I was born in LA (suburbs) and we lived on a huge hill.

my parents didn't trust bikes so I got a skateboard (go figure) but back then no one did stunts

then my friends all converted theirs to scooters, so I did that too.

then schwinn came out with the stingray and we all just HAD to get one.

my grandfather LOVED sears so I got one. yay

then we moved to a farm town in Indiana; and a bike was every young boy's "freedom" - without one

you were in prison (some of my friends lived 2-3 miles away "out in the country"

then I got a paper route (age 11) and covered the whole town via bike.

I was very happy.

high school - welcome to the world of owning a car (only jobs were 20 miles away)

college : walked everywhere. girls didn't date guys with bikes (at least that's what they told me)

post college : I moved to lombard and the prairie path called my name.

bought a Miyata 112 (from Sportif) and suddenly was hooked again.

1993 started triathlon training and took it up 2-3 notches.

2005 - started biking into the city from Lombard (and swim at ohio street beach). life is GOOD

2006 - rode to METRA station EVERY day. faster and cheaper than driving. Hmmmmm

2008 - moved back to city and became a full time bike commuter; joined chainlink and the rest is history.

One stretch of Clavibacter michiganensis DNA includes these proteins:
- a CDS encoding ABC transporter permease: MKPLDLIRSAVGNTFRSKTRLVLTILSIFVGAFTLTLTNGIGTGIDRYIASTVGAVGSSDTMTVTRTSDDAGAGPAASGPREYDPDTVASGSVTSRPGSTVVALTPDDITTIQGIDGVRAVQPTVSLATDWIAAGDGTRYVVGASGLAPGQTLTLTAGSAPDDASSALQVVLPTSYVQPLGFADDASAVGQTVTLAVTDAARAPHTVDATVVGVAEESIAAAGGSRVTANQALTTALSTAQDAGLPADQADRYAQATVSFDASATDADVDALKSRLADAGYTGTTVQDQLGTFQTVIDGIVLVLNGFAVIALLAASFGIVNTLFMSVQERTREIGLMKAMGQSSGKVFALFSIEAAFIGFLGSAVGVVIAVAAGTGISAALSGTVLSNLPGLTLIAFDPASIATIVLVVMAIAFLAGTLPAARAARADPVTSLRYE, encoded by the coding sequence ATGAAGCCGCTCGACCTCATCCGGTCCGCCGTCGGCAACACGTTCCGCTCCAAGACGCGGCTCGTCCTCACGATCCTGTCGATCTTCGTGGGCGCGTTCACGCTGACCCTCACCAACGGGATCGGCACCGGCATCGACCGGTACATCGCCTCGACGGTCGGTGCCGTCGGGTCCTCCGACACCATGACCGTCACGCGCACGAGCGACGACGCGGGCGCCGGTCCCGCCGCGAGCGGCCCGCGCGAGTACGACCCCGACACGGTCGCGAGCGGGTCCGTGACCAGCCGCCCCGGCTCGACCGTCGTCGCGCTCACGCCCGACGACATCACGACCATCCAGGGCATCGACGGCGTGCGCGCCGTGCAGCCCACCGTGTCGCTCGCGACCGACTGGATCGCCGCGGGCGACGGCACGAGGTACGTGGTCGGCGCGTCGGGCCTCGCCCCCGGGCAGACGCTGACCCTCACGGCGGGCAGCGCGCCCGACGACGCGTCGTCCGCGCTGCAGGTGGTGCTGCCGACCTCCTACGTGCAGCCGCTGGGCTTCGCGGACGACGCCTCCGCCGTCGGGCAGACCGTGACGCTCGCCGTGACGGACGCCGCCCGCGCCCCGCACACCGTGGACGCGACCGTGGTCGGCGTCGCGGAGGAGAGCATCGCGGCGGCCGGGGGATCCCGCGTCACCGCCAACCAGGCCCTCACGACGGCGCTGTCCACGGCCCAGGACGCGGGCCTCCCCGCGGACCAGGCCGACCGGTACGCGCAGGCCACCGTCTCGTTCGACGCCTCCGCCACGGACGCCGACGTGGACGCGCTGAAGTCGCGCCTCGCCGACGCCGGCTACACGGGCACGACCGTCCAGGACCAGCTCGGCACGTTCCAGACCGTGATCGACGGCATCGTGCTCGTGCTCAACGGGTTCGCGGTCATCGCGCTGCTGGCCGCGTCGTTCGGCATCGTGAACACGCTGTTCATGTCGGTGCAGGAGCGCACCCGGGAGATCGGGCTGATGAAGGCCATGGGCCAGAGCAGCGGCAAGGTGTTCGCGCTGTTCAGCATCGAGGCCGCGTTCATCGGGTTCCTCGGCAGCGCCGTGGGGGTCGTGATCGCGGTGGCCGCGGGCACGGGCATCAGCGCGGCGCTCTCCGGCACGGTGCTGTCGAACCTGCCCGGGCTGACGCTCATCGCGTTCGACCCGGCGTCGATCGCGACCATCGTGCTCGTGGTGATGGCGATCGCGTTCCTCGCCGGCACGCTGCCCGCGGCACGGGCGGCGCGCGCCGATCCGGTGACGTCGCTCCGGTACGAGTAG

great thread !

DHB

I stopped riding around grammar school as well since I outgrew my bicycle. I tried picking it back up again a few times but I always thought I was too weak (asthma, weak legs, pneumonia in winter, low endurance....). I always had some crappy mountain bike. Granted, I'm on the delicate side. But, I didn't realize until I had a somewhat decent bicycle that the machine that moves you really matters almost as much as the engine. I'm a weak engine, but, at least I do what I love. Meh.

Also, when I lived in the suburbs I got sick of CTA delays making me late to work. I realized commuting 30 miles a day by bicycle was much faster (even at my slow pace) than public transit. 

Now I ride my bicycle almost everyday. Lately, though, I've been wimping out due to snow and ice. I also recently discovered the beauty behind bar mitts and pocket warmers. :D